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A Complete Guide To Carbon Monoxide

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A Complete Guide To Carbon Monoxide:

What It Is, Why It’s Dangerous, And How To Protect Yourself Against It

Carbon monoxide is an extremely dangerous gas that has been responsible for several fatal deaths over the years. For example, in February of 2017, carbon monoxide was responsible for the deaths of three family members in New South Wales. Now, carbon monoxide is hardly obscure, and most everyone knows that it is dangerous. But, not everyone knows crucial information like why it is dangerous and what the symptoms of carbon monoxide poising are. So, to help educate everyone about the dangers of carbon monoxide, we created this comprehensive guide, where we will cover what the gas is, why it is dangerous, what the symptoms are, and what you can do to protect yourself from carbon monoxide poisoning.

What is carbon monoxide?

Carbon monoxide is a gas. At a chemical level, it is composed of one carbon and one oxygen molecule (thus the name, carbon monooxide). Normally when something organic is burned and there is a good supply of oxygen, the result is carbon dioxide. However, when organic material is burned and there isn’t enough oxygen, it results in carbon monoxide being produced. It is actually produced naturally in the environment, but it is in such small quantities that it doesn’t pose any harm to humans. The danger comes when it is produced in high quantities.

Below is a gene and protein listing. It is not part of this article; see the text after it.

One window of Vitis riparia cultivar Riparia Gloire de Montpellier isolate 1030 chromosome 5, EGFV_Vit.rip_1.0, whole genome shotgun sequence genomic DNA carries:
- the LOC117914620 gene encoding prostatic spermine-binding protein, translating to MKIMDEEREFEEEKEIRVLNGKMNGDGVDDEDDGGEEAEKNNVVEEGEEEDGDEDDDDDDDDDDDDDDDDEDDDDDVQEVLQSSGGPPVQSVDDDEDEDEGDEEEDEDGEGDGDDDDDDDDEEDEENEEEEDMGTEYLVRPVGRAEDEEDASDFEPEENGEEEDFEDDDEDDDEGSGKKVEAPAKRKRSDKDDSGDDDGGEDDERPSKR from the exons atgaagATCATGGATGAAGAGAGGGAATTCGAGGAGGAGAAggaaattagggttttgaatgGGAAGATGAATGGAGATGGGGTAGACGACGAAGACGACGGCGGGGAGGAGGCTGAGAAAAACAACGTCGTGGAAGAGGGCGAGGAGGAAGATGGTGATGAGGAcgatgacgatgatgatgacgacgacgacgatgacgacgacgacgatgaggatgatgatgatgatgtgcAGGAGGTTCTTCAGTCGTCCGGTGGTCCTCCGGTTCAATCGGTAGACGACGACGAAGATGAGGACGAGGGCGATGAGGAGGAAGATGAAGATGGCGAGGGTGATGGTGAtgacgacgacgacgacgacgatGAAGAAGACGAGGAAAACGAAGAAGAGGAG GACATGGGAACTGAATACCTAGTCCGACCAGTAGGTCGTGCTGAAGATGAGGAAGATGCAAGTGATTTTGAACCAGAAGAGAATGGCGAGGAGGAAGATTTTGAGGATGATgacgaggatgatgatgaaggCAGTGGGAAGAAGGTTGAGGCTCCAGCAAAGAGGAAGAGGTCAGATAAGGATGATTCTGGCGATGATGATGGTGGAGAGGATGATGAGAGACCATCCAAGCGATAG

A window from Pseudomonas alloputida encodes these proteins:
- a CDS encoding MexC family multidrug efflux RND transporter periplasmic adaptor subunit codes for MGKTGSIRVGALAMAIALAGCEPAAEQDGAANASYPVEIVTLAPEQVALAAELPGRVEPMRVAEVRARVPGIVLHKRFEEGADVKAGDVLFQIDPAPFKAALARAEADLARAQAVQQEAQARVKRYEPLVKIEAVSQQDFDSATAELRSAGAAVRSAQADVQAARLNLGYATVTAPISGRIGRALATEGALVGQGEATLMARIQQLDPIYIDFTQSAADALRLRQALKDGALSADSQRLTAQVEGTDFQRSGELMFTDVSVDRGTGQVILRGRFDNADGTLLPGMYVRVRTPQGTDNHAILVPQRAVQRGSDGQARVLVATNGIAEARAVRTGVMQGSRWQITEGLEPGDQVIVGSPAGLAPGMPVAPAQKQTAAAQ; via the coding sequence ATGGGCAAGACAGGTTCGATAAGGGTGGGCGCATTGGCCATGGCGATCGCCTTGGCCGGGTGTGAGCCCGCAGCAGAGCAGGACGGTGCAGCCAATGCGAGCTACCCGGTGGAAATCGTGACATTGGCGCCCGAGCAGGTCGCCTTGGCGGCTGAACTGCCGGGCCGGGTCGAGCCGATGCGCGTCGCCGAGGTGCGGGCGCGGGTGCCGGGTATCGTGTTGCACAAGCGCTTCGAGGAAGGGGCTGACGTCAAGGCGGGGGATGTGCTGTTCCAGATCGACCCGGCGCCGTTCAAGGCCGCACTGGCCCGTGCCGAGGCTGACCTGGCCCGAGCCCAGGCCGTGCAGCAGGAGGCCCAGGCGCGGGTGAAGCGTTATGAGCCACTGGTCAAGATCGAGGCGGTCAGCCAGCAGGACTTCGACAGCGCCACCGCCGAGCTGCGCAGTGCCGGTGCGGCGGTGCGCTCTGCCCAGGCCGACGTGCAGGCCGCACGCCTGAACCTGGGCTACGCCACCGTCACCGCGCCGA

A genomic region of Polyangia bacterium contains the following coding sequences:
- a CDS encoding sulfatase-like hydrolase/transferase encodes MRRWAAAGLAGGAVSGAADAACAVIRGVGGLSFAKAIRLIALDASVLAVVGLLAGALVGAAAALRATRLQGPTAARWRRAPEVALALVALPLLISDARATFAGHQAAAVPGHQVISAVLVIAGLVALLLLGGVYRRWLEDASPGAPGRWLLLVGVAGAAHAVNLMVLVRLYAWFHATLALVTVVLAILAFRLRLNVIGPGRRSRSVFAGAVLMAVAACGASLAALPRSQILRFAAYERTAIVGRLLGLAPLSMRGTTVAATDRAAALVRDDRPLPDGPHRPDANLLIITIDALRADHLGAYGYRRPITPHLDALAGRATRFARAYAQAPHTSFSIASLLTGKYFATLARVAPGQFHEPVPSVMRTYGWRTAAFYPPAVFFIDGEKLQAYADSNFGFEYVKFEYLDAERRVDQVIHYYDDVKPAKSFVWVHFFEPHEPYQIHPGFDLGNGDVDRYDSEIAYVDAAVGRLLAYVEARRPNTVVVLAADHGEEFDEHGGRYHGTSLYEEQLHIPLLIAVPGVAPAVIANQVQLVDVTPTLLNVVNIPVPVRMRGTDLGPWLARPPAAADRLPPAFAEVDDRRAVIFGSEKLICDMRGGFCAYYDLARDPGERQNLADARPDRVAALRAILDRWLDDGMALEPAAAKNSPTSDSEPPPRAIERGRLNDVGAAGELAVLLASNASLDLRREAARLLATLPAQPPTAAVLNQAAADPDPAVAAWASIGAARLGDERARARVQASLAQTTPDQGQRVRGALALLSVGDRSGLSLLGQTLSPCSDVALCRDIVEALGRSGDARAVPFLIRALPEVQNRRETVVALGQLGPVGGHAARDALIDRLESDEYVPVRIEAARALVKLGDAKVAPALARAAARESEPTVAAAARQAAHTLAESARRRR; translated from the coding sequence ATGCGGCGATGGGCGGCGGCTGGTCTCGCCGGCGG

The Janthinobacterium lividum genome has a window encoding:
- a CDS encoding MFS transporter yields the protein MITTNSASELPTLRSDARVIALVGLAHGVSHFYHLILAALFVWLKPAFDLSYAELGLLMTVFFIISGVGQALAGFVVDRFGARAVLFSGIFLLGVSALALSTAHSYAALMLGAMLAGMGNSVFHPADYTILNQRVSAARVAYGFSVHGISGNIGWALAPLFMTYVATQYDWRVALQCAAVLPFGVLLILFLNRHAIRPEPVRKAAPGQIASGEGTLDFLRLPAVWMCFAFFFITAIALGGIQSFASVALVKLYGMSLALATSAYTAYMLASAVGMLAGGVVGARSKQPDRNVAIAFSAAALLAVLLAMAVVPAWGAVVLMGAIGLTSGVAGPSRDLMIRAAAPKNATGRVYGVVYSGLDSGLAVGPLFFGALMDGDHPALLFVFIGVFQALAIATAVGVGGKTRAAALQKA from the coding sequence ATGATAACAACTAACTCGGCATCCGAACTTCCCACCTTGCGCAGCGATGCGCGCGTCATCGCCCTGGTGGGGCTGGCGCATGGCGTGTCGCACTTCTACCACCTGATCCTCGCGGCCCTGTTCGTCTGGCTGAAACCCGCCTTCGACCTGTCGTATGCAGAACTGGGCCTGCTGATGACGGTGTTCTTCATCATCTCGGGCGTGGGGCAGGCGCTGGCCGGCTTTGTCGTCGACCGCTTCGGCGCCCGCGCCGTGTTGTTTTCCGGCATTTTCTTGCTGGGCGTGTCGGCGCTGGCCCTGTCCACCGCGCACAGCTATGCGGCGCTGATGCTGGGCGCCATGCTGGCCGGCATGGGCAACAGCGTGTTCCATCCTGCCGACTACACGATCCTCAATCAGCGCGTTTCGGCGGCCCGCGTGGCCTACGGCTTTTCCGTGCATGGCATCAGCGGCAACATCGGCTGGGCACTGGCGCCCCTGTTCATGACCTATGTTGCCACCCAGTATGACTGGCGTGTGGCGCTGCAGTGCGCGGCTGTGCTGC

How is it toxic?

Oxygen binds with your blood cells, which then takes the oxygen to the different parts of your body. The problem with carbon monoxide is that it takes the place of the oxygen in your blood stream, meaning your body slowly gets less oxygen. As you are exposed to more and more carbon monoxide your body has trouble getting the oxygen it needs to survive. Eventually, you die from oxygen deprivation.

Why is it so dangerous?

The main danger of carbon monoxide is the fact that it essentially gives no indication that it is in the air. It has no taste, no smell, and no colour. This means that your normal senses (touch, smell, and sight) can’t be used to detect the gas. This is why carbon monoxide is sometimes referred to as the “silent killer.”

Where does it come from?

As we mentioned earlier, carbon monoxide can be traced back to combustion. So, the most common sources of carbon monoxide include ovens, furnaces, water heaters, etc. Large amounts of carbon monoxide are also produced during a fire, which is why during a fire you have to limit the amount of smoke you inhale.

What are the signs that there is carbon monoxide in the air?